Arctic Ocean Teacher Resources

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Learners design and construct a pipeline to carry a ping pong ball and a golf ball across the classroom.   In this engineering design activity, students learn to work as a team as they plan, build, and evaluate their pipelines.
The fascinating video "Changing Planet: Fresh Water in the Arctic," introduces your oceanographers to the world's gyres. They learn that melting sea ice is making the gyres larger, and that the changes could, in turn, contribute even more to global climate change. Learners perform a simulation of ocean water circulation, placing colored sequins in the water to visualize its movement. They make connections between the atmosphere and oceans. Use this activity to explore the far-reaching impact of climate change and the cycle that it may trigger.
Students investigate the greenhouse effect and examine the potential effects of climate change in the Arctic. They construct a mini-greenhouse and test its effect on temperature, analyze historical climate statistics, and conduct an experiment about the insulating properties of sea ice.
Students study beluga whale populations and the issues they face.  For this beluga lesson students compare the issues that the whales are facing and name ways people can help.
Students graph sea ice data and predict long term trends in the data. In this climate change instructional activity, students use sea ice data from the Arctic and Antarctic to construct line graphs. They use their graphs to predict the effects of global climate change.
High schoolers describe human benefits from ocean exploration. In this ocean exploration lesson, students focus on the historical, biological, and physical features of the deep oceans and man's exploration.
Students investigate the properties of insulation as it relates to whales and sea ice. They research whales and examine the atmospheric changes that occur when there are changes in sea ice.
Students use NASA photographs and hands-on activities to compare the amounts of land and water on our planet. They discover that the world has five oceans and that they cover seventy percent of Earth's surface. Students learn how this affects the entire Earth system.
Students learn about Earth's deep ocean discoveries and their benefits. In this ocean exploration lesson, students review previous explorations of the Earth's deep oceans and learn about the discoveries of the past.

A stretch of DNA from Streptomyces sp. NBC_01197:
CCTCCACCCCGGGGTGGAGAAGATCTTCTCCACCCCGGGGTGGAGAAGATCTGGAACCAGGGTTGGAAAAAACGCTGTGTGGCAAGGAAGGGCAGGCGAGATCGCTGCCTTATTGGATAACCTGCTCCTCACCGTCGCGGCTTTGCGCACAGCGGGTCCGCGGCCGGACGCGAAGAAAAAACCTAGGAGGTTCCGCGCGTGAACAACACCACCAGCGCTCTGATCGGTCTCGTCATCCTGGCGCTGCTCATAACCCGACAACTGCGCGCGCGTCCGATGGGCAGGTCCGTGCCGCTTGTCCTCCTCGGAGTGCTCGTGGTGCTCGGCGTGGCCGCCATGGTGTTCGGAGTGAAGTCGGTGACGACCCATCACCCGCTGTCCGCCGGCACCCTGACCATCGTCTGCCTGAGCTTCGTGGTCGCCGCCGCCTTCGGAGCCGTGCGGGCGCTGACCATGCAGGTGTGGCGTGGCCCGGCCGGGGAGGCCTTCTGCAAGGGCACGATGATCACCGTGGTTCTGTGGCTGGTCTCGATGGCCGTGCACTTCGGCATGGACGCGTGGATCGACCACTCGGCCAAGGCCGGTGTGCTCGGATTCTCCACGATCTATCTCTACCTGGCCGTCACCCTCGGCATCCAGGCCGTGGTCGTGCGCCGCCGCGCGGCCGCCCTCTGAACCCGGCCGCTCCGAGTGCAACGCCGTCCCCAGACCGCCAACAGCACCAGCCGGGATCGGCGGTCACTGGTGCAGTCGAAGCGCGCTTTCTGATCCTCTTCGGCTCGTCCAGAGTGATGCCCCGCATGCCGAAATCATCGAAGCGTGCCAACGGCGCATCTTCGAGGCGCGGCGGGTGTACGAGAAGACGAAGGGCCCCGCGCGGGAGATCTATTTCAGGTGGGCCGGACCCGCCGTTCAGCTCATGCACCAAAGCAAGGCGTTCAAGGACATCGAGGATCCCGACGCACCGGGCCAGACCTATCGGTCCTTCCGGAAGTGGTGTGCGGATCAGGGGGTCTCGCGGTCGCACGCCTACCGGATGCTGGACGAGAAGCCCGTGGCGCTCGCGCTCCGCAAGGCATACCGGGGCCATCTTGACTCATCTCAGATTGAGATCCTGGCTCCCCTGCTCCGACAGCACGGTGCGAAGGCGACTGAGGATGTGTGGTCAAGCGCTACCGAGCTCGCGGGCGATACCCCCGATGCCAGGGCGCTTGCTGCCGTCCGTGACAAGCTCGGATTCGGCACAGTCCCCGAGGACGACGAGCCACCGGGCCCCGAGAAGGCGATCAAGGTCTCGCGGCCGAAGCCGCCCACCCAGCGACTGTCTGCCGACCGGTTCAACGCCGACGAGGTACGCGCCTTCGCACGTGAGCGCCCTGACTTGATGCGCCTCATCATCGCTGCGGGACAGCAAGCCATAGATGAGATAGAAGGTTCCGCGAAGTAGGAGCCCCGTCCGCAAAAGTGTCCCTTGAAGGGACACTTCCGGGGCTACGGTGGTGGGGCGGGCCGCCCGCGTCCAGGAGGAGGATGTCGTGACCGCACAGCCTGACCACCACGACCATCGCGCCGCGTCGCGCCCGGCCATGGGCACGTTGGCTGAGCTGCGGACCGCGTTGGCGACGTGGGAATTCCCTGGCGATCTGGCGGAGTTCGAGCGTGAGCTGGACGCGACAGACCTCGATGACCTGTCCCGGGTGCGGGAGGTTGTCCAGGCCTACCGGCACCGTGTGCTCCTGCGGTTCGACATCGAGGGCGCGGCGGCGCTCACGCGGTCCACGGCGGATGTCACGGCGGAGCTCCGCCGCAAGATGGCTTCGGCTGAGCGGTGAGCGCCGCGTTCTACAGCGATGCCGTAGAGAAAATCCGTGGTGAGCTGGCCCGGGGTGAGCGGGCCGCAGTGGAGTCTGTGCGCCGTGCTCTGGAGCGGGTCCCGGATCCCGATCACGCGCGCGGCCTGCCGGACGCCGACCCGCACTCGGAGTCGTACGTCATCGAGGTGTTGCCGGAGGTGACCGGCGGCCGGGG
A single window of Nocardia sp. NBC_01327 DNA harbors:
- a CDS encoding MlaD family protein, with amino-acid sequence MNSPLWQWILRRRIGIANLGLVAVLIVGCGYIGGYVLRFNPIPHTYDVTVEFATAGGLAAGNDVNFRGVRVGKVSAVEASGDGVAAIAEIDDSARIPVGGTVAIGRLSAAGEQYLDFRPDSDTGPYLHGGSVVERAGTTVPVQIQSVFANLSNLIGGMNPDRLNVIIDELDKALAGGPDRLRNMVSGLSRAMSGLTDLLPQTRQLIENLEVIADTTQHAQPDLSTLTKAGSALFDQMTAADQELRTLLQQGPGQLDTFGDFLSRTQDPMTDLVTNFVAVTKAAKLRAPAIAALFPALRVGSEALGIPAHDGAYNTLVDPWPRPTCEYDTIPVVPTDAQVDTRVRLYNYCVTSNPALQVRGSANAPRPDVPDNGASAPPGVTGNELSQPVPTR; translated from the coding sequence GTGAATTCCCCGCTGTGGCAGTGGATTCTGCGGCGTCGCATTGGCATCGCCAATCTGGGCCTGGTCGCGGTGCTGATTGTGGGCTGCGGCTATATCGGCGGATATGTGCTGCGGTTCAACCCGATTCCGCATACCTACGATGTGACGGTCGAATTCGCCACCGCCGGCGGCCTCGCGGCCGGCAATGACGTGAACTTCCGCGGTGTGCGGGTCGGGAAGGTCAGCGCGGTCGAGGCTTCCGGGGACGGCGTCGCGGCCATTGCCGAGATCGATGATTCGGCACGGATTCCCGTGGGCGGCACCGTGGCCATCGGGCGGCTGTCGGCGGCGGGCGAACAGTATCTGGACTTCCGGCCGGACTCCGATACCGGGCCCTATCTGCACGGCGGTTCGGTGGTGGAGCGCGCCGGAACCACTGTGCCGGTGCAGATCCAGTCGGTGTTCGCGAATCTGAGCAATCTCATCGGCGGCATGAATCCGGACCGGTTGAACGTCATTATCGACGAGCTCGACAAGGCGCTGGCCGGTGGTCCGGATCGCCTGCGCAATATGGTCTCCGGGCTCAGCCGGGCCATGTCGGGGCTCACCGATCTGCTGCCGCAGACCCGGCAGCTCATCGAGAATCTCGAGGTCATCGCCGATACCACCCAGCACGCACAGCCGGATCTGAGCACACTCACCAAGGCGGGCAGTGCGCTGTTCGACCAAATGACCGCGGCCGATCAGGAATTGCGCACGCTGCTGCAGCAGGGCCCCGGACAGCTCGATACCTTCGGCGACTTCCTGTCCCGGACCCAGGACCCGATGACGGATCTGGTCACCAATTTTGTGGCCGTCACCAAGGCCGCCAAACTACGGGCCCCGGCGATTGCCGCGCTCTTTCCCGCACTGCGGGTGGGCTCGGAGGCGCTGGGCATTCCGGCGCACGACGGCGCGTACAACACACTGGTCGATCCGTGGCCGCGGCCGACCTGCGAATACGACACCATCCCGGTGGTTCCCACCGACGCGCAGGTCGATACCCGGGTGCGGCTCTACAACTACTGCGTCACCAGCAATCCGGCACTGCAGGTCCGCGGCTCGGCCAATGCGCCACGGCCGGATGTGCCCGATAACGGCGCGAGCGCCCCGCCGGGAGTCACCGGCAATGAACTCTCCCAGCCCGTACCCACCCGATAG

Young scholars think about how beluga whales survive in icy Arctic and subarctic waters and why they sometimes need to migrate. Students will view and sketch photographs of ice at different stages of thickness, look at pictures of belugas, and discuss how belugas' bodies are adapted to life in the ice.
Students determine the impact of permafrost to the surrounding ecology. In this thermal erosion lesson, students examine the tributaries, communities and permafrost regions of the Yukon River. They evaluate the impact to the salmon survival rate.
Here is an exciting exploration of a fascinating topic for your emerging ecologists: bird migration! They begin by visiting the US Fish & Wildlife Service website to discover which Arctic birds come to their areas. They are assigned one of those birds and sent off to do a bit of background research on it. They use an online distance calculator to discover how far that bird migrates and use critical thinking to predict what difficulties may lie along the path from one place to another. Though the lesson claims to be written for high schooler, it is easily adaptable to preteen groups.
Students examine scientific evidence of changes in the Arctic ice cover. They participate in a simulation of an international conference and debate the relationship between global warming and changes in the arctic ice cover.
Third graders in groups research the different regions of Canada. They create a timeline to put the major events of Canada's history in order.
Students investigate oceans and ocean life. They analyze maps, listen to stories and poems, create a cut-away ocean display, write an ocean haiku, explore various websites, and role-play oceanographers.
It this reading for comprehension worksheet, students read an informational article about the Southern Ocean and answer questions about it. Students answer 10 true and false questions.
Learners explore the formation of Arctic landscapes using an interactive website. In this earth science lesson, students create models of at least 3 landscape features using a sculpting clay. They share the models with the class.
Learners examine how underwater robots can be used to assist scientific explorations. They read and discuss an article, conduct Internet research, complete a worksheet, and present an oral report.
Students take a provided ocean Trivia Quiz in order to start a discussion of the ocean. They then perform an experiment on how the amount of salt in the ocean affects it and varies from ocean to ocean.
Assign groups of middle school oceanographers to research one of the following underwater robots; ABE, Herculues, ROPOS, RCV-150, Tiburon, or general purpose ROVs. An included handout guides them through information to be gathered. Each group then presents their assigned robot to the rest of the class. Facts about each are included for your convenience, as well as extensive background information, resource links, and suggestions for a homework assignment.  

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